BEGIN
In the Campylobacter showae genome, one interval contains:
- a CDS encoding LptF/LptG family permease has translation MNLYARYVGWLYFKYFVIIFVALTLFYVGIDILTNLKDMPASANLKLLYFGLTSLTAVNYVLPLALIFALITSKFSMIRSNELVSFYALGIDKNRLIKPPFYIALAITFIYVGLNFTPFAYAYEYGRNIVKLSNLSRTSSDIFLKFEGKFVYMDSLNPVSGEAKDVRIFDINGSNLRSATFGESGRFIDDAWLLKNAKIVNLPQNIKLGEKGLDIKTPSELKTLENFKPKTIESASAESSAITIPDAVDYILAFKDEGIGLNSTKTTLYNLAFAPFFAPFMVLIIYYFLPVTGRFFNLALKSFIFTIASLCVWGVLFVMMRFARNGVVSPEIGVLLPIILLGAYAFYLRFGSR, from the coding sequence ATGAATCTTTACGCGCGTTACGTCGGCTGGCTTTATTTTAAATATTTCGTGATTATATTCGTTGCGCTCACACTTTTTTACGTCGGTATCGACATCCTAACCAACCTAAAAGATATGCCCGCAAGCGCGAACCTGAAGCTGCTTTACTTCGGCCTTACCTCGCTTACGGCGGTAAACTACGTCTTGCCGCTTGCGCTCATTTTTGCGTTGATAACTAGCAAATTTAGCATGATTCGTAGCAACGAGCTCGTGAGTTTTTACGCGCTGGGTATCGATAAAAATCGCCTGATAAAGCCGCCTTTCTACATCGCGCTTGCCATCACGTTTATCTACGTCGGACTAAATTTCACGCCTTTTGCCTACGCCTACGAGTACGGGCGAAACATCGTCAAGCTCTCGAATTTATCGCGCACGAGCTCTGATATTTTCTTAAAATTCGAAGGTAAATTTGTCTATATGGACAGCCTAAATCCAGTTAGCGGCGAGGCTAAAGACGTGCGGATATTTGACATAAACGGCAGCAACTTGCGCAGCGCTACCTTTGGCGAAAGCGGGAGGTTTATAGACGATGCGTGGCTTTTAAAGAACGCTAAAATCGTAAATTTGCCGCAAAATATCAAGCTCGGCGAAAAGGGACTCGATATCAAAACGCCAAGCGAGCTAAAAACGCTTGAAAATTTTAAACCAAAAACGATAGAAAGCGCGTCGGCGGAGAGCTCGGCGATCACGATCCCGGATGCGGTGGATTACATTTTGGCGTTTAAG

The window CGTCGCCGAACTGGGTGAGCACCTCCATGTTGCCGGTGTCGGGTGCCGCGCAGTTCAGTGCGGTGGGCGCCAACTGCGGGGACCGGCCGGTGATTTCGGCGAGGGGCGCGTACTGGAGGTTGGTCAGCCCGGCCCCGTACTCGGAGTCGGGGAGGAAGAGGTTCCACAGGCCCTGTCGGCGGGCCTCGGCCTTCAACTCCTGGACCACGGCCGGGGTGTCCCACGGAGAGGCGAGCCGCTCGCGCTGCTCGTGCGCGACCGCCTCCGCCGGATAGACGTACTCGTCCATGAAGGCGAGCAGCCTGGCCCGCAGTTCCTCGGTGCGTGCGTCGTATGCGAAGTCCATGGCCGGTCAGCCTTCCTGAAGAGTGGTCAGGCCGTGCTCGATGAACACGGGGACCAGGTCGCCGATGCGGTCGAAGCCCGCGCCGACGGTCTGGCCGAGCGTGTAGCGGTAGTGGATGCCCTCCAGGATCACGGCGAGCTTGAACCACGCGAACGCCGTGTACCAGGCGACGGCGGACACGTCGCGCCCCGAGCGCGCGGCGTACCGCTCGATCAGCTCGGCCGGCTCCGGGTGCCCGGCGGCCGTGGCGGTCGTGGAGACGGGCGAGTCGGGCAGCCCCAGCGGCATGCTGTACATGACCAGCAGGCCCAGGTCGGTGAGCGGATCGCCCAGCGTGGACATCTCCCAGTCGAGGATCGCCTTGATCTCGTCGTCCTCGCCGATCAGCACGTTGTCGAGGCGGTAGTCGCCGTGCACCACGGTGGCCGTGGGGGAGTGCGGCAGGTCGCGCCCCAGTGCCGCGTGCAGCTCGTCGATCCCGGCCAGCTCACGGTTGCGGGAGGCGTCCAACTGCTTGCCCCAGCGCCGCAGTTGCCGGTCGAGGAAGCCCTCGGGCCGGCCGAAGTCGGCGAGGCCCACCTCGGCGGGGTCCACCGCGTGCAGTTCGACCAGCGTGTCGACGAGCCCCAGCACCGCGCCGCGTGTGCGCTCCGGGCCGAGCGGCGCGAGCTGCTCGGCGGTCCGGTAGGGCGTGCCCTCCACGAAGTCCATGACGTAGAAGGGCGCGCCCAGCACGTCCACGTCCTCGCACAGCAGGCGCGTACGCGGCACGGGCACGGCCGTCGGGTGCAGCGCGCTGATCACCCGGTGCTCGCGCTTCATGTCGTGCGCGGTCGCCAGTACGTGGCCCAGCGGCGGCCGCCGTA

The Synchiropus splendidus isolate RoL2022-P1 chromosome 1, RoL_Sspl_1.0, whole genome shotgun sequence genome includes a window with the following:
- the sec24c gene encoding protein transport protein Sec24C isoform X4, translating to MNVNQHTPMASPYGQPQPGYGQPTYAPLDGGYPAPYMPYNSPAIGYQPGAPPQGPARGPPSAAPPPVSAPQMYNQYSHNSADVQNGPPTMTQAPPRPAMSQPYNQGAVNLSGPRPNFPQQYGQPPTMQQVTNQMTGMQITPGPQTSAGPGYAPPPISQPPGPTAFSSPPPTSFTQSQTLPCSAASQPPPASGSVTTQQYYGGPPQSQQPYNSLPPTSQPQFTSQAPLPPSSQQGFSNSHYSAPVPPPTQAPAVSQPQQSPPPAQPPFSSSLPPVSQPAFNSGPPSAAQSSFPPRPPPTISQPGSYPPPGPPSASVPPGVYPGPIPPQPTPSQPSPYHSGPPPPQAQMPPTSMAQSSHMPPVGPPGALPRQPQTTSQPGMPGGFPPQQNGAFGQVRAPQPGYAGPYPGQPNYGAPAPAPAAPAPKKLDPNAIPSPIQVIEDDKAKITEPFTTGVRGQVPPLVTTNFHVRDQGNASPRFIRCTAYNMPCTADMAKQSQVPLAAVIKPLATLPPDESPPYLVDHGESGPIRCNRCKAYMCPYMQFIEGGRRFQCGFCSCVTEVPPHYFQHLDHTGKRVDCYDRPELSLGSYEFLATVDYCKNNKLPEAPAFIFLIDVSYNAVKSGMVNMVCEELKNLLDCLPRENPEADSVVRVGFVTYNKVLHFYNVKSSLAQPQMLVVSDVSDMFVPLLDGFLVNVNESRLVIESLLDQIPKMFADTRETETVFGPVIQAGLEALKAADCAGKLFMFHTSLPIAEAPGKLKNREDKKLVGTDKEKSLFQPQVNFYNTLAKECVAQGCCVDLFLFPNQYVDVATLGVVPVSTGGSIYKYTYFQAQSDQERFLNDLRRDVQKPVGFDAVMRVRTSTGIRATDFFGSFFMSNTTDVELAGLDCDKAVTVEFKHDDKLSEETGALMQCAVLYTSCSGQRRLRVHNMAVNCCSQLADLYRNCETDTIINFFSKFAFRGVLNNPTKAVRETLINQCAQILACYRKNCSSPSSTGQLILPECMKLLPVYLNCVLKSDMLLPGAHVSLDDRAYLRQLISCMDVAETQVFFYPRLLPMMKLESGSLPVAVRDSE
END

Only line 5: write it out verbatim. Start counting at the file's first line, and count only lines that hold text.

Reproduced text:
- the sec24c gene encoding protein transport protein Sec24C isoform X4, translating to MNVNQHTPMASPYGQPQPGYGQPTYAPLDGGYPAPYMPYNSPAIGYQPGAPPQGPARGPPSAAPPPVSAPQMYNQYSHNSADVQNGPPTMTQAPPRPAMSQPYNQGAVNLSGPRPNFPQQYGQPPTMQQVTNQMTGMQITPGPQTSAGPGYAPPPISQPPGPTAFSSPPPTSFTQSQTLPCSAASQPPPASGSVTTQQYYGGPPQSQQPYNSLPPTSQPQFTSQAPLPPSSQQGFSNSHYSAPVPPPTQAPAVSQPQQSPPPAQPPFSSSLPPVSQPAFNSGPPSAAQSSFPPRPPPTISQPGSYPPPGPPSASVPPGVYPGPIPPQPTPSQPSPYHSGPPPPQAQMPPTSMAQSSHMPPVGPPGALPRQPQTTSQPGMPGGFPPQQNGAFGQVRAPQPGYAGPYPGQPNYGAPAPAPAAPAPKKLDPNAIPSPIQVIEDDKAKITEPFTTGVRGQVPPLVTTNFHVRDQGNASPRFIRCTAYNMPCTADMAKQSQVPLAAVIKPLATLPPDESPPYLVDHGESGPIRCNRCKAYMCPYMQFIEGGRRFQCGFCSCVTEVPPHYFQHLDHTGKRVDCYDRPELSLGSYEFLATVDYCKNNKLPEAPAFIFLIDVSYNAVKSGMVNMVCEELKNLLDCLPRENPEADSVVRVGFVTYNKVLHFYNVKSSLAQPQMLVVSDVSDMFVPLLDGFLVNVNESRLVIESLLDQIPKMFADTRETETVFGPVIQAGLEALKAADCAGKLFMFHTSLPIAEAPGKLKNREDKKLVGTDKEKSLFQPQVNFYNTLAKECVAQGCCVDLFLFPNQYVDVATLGVVPVSTGGSIYKYTYFQAQSDQERFLNDLRRDVQKPVGFDAVMRVRTSTGIRATDFFGSFFMSNTTDVELAGLDCDKAVTVEFKHDDKLSEETGALMQCAVLYTSCSGQRRLRVHNMAVNCCSQLADLYRNCETDTIINFFSKFAFRGVLNNPTKAVRETLINQCAQILACYRKNCSSPSSTGQLILPECMKLLPVYLNCVLKSDMLLPGAHVSLDDRAYLRQLISCMDVAETQVFFYPRLLPMMKLESGSLPVAVRDSE